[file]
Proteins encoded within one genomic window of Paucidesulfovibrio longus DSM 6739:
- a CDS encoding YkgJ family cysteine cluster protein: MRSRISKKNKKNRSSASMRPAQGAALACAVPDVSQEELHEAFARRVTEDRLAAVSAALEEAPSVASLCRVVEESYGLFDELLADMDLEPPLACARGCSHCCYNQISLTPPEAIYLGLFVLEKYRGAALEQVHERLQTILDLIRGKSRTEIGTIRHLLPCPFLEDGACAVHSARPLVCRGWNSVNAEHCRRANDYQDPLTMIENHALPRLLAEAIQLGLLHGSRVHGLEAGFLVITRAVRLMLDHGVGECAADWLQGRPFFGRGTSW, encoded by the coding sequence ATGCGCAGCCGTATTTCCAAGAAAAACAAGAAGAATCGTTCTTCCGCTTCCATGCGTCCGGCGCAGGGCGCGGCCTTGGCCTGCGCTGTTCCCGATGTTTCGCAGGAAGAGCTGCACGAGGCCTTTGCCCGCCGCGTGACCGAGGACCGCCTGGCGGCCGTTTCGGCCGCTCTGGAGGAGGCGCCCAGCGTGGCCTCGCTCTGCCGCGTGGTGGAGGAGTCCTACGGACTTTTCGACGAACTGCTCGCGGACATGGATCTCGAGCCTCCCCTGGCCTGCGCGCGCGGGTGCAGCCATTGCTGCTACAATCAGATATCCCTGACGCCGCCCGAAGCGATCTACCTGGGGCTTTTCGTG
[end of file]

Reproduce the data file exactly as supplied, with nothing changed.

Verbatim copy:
Proteins encoded within one genomic window of Paucidesulfovibrio longus DSM 6739:
- a CDS encoding YkgJ family cysteine cluster protein: MRSRISKKNKKNRSSASMRPAQGAALACAVPDVSQEELHEAFARRVTEDRLAAVSAALEEAPSVASLCRVVEESYGLFDELLADMDLEPPLACARGCSHCCYNQISLTPPEAIYLGLFVLEKYRGAALEQVHERLQTILDLIRGKSRTEIGTIRHLLPCPFLEDGACAVHSARPLVCRGWNSVNAEHCRRANDYQDPLTMIENHALPRLLAEAIQLGLLHGSRVHGLEAGFLVITRAVRLMLDHGVGECAADWLQGRPFFGRGTSW, encoded by the coding sequence ATGCGCAGCCGTATTTCCAAGAAAAACAAGAAGAATCGTTCTTCCGCTTCCATGCGTCCGGCGCAGGGCGCGGCCTTGGCCTGCGCTGTTCCCGATGTTTCGCAGGAAGAGCTGCACGAGGCCTTTGCCCGCCGCGTGACCGAGGACCGCCTGGCGGCCGTTTCGGCCGCTCTGGAGGAGGCGCCCAGCGTGGCCTCGCTCTGCCGCGTGGTGGAGGAGTCCTACGGACTTTTCGACGAACTGCTCGCGGACATGGATCTCGAGCCTCCCCTGGCCTGCGCGCGCGGGTGCAGCCATTGCTGCTACAATCAGATATCCCTGACGCCGCCCGAAGCGATCTACCTGGGGCTTTTCGTG